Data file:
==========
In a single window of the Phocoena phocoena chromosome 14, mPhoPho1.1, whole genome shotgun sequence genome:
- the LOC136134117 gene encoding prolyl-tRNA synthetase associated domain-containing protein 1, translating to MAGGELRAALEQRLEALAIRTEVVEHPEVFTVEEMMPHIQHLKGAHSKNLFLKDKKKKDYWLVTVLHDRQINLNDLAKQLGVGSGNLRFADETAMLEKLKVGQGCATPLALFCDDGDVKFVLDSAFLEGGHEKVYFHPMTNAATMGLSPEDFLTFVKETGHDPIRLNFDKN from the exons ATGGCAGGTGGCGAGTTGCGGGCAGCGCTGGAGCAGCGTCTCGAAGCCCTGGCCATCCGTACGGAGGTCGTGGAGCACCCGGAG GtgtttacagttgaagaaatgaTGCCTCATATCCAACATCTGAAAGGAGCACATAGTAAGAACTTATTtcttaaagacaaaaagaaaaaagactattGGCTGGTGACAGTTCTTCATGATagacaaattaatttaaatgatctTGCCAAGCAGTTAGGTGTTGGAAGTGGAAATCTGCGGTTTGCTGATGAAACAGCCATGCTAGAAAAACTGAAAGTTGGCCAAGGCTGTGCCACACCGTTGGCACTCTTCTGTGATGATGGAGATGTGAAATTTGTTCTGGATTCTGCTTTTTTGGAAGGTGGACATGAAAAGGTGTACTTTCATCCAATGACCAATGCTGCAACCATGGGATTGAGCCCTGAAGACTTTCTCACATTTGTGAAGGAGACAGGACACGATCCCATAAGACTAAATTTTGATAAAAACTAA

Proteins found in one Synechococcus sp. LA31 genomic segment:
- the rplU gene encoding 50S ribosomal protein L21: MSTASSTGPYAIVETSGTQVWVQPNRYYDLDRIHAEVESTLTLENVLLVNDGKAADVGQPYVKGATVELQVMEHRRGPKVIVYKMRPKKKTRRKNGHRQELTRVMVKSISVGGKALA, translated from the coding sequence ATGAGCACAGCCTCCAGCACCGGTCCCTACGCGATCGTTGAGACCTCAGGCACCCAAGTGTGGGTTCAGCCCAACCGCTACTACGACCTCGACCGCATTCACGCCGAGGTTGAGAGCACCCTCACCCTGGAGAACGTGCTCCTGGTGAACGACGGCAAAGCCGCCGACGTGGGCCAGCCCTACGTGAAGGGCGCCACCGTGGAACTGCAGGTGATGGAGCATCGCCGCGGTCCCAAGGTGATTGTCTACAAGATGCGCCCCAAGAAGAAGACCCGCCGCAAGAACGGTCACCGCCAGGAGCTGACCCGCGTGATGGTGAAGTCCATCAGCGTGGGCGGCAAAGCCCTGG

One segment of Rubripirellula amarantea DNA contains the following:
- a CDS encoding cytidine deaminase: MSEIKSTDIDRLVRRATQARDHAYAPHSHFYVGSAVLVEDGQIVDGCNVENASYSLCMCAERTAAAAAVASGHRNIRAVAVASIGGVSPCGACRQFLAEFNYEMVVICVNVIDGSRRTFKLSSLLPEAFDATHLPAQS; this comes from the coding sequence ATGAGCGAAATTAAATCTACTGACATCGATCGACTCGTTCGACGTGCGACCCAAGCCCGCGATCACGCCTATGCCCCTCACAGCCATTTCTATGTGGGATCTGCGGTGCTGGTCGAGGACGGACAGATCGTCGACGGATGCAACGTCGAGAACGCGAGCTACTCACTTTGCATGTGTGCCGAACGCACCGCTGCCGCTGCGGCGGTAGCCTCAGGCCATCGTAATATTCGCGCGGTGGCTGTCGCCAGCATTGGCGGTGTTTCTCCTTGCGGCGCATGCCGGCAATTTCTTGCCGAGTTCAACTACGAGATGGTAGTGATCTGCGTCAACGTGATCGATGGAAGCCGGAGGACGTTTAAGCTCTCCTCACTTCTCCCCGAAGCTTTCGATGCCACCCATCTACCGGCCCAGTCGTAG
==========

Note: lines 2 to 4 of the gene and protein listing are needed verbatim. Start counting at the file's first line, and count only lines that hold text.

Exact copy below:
- the LOC136134117 gene encoding prolyl-tRNA synthetase associated domain-containing protein 1, translating to MAGGELRAALEQRLEALAIRTEVVEHPEVFTVEEMMPHIQHLKGAHSKNLFLKDKKKKDYWLVTVLHDRQINLNDLAKQLGVGSGNLRFADETAMLEKLKVGQGCATPLALFCDDGDVKFVLDSAFLEGGHEKVYFHPMTNAATMGLSPEDFLTFVKETGHDPIRLNFDKN from the exons ATGGCAGGTGGCGAGTTGCGGGCAGCGCTGGAGCAGCGTCTCGAAGCCCTGGCCATCCGTACGGAGGTCGTGGAGCACCCGGAG GtgtttacagttgaagaaatgaTGCCTCATATCCAACATCTGAAAGGAGCACATAGTAAGAACTTATTtcttaaagacaaaaagaaaaaagactattGGCTGGTGACAGTTCTTCATGATagacaaattaatttaaatgatctTGCCAAGCAGTTAGGTGTTGGAAGTGGAAATCTGCGGTTTGCTGATGAAACAGCCATGCTAGAAAAACTGAAAGTTGGCCAAGGCTGTGCCACACCGTTGGCACTCTTCTGTGATGATGGAGATGTGAAATTTGTTCTGGATTCTGCTTTTTTGGAAGGTGGACATGAAAAGGTGTACTTTCATCCAATGACCAATGCTGCAACCATGGGATTGAGCCCTGAAGACTTTCTCACATTTGTGAAGGAGACAGGACACGATCCCATAAGACTAAATTTTGATAAAAACTAA

Proteins found in one Synechococcus sp. LA31 genomic segment:
- the rplU gene encoding 50S ribosomal protein L21: MSTASSTGPYAIVETSGTQVWVQPNRYYDLDRIHAEVESTLTLENVLLVNDGKAADVGQPYVKGATVELQVMEHRRGPKVIVYKMRPKKKTRRKNGHRQELTRVMVKSISVGGKALA, translated from the coding sequence ATGAGCACAGCCTCCAGCACCGGTCCCTACGCGATCGTTGAGACCTCAGGCACCCAAGTGTGGGTTCAGCCCAACCGCTACTACGACCTCGACCGCATTCACGCCGAGGTTGAGAGCACCCTCACCCTGGAGAACGTGCTCCTGGTGAACGACGGCAAAGCCGCCGACGTGGGCCAGCCCTACGTGAAGGGCGCCACCGTGGAACTGCAGGTGATGGAGCATCGCCGCGGTCCCAAGGTGATTGTCTACAAGATGCGCCCCAAGAAGAAGACCCGCCGCAAGAACGGTCACCGCCAGGAGCTGACCCGCGTGATGGTGAAGTCCATCAGCGTGGGCGGCAAAGCCCTGG